Select your preferred player below to subscribe now:
About This Episode
Some people think sales outreach is new, but it’s been going on for decades.
What once was called “lead nurturing” is now “outreach,” but both ideas are essentially the same: You want to be as personalized as possible, while maintaining scalability.
We recently interviewed Jesus Requena, Director of Growth Marketing at Unity Technologies, who talked about how distinguishing between high-touch and low-touch leads has allowed their company to scale their outreach while still maintaining a human element for the right accounts.
Here are the highlights from that interview.
How Do You Personalize at Scale?
Automated sales sequences have two types of fuel:
Those two things fuel your communication strategy at any level. To take that fuel and turn up the volume of your outreach, you need to know exactly how to split your user base.
For some accounts, you’ll need to go one-to-one (i.e., high touch). For others, a more low-touch approach is appropriate. It’s a simple distinction, but it can make all the difference when it comes to not wasting the efforts of sales reps unnecessarily.
For example, if you’re in enterprise sales, you might have 50 accounts. Because you have fewer accounts who will require more effort, you can go deep and personalized in your approaches.
But if you’re in inside sales, you might work with hundreds of accounts. In that case, one-to-one personalization may be an inefficient use of time.
Sequences for high-touch accounts can still benefit from a template (or several), but it makes sense to give your salespeople the freedom to redo or modify parts of the templates. Even modifying 20% of the template can make a huge difference in adding personalization to the message, yet you’re not crafting an entire message from scratch. are way more open to personalization from sales.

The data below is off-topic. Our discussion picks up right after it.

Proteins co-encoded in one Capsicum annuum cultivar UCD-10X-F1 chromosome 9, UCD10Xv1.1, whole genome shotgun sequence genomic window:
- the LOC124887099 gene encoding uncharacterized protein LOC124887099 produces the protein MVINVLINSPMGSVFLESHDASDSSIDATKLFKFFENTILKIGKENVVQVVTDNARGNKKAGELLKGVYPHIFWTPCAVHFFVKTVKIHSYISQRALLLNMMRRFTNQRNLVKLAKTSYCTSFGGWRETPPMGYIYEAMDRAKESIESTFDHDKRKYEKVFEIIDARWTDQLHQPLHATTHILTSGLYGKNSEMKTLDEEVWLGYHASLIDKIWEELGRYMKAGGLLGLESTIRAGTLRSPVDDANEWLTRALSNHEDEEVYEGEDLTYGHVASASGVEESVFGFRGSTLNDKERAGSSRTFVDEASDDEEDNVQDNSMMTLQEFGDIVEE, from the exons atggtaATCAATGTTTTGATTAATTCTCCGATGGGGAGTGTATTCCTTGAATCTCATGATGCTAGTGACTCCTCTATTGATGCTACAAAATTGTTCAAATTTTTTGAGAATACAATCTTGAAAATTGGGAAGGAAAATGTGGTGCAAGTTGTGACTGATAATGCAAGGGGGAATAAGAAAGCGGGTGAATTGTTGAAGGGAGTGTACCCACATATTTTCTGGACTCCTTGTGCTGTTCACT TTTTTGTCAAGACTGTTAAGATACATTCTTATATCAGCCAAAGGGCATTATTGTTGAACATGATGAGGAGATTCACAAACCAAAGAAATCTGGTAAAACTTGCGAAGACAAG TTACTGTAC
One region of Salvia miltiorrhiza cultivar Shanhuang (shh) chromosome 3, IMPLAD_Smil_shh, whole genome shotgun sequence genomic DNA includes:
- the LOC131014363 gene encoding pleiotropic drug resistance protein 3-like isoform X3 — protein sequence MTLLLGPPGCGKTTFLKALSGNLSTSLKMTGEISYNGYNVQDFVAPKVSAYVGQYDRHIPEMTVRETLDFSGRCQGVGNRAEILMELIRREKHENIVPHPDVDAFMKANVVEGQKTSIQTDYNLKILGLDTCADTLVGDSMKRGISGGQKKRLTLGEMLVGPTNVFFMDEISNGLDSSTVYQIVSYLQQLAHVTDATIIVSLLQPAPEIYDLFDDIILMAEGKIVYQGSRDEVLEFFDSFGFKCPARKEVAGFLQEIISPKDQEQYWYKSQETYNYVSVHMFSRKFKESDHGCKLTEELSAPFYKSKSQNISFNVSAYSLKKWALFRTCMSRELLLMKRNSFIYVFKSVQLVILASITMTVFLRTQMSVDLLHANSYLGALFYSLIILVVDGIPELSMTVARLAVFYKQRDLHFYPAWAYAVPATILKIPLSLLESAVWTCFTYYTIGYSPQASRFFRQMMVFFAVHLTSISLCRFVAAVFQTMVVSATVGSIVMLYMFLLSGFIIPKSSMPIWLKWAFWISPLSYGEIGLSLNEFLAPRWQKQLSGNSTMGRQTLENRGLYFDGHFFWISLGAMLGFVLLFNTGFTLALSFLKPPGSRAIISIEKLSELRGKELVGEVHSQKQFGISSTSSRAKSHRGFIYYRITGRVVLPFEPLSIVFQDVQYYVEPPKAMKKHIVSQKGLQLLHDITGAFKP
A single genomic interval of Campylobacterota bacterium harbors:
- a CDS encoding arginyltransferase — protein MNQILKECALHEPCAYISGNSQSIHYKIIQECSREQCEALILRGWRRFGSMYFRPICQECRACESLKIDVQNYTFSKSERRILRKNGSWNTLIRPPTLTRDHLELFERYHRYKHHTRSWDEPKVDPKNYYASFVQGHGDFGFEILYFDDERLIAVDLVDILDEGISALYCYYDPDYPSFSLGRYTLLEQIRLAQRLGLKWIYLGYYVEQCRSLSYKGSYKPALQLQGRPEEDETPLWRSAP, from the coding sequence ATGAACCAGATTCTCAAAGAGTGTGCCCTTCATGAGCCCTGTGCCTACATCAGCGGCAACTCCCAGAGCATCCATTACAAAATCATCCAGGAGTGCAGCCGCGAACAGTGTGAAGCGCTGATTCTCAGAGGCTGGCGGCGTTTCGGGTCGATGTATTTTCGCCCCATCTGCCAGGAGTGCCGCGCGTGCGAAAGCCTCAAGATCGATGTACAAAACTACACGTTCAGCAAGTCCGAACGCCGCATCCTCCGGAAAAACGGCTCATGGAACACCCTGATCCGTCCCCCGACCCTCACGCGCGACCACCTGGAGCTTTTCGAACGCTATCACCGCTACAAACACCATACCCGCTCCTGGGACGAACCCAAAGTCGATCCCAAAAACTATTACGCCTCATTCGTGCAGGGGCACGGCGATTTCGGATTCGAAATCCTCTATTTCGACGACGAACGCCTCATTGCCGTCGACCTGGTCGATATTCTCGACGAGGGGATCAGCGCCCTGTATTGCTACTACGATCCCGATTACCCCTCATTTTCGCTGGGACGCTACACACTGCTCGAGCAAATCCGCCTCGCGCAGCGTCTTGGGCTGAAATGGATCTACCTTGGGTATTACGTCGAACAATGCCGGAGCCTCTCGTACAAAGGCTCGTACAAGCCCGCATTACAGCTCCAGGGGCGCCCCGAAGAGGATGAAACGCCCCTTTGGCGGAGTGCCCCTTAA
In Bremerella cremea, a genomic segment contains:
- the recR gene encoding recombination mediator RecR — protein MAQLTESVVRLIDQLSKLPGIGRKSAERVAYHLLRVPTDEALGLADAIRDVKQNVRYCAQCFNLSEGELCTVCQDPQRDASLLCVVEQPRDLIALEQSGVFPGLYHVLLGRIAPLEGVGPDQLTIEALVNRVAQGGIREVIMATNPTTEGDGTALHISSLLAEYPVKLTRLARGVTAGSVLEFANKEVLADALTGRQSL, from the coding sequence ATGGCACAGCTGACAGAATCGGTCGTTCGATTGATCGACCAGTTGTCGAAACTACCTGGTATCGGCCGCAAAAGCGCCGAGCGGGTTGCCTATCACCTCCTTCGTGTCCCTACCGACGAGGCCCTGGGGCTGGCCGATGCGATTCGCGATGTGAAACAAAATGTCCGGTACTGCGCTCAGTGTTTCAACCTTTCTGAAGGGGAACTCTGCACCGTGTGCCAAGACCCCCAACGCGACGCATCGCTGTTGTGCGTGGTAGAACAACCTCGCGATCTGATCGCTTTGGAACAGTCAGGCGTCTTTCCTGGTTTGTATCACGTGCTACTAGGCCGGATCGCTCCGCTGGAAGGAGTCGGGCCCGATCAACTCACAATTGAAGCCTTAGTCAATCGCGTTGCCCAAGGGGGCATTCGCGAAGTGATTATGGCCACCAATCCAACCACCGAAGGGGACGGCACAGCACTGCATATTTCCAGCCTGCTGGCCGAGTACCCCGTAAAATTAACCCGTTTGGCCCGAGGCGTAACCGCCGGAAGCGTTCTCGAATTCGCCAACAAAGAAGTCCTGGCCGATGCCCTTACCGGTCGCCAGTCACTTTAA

On the other hand, you can generally fully automate outreach to low-touch accounts with a cadence based on the person’s role.
For high-touch accounts, you’ll do more phone calls up front, whereas for low-touch types you may not even make phone calls at all.
Telling a Cohesive Story
All of your touchpoints with a potential customer, across marketing and sales, tell a collective story.
Sales teams must recognize that there is a “pre-journey” that may happen before they contact accounts. This would be the result of traditional marketing before an account reaches nurturing.
Once an MQL has consumed a couple of pieces of content, there is a story being told already. Therefore, any further case studies or other types of content sales sends need to complement the content from further up in the funnel. The story shouldn’t contradict itself.
The Type of Personalized Information You Should Include
At Unity, the sales team applies three standard layers of personalization to their sequences:
- Day of the week
- Recipient’s industry and competitors
They include custom paragraphs depending on the day of the week, as well as information from their org data points based on personas. They customize sequences as much as they can depending on the recipient’s role.
In addition, Unity sales reps always have the freedom to add to extra personalization on high-touch accounts. All the little things they might want to include—the university the person went to, where they’re from—are in play here.
You have to be careful not to fall into extremes, though, with too little or too much personalization. Most people can sniff out a message that looks too sophisticated.
If you don’t personalize anything, it looks robotic. If you do too much, it might look overdone.
A good balance in between is essential. The intro paragraph is important here. You want to tailor it to their specific roles and add a few personal words, but you don’t want the whole email overly personalized.
Ultimately, you want your emails to feel real. You want to look authentic, sound authentic, and yet leverage technology to do it at scale.
One Last Takeaway
Get out there and do it. There is no better learning than actually going and doing it yourself. Test, try, and optimize as you go.
Jesus said it best.
“The only way to learn is to do it and do it a lot and fail quick.”
This post is based on a podcast interview with Jesus Requena from Unity Technologies. To hear this episode, and many more like it, you can subscribe to The Sales Engagement Podcast. If you don’t use iTunes, you can listen to every episode here.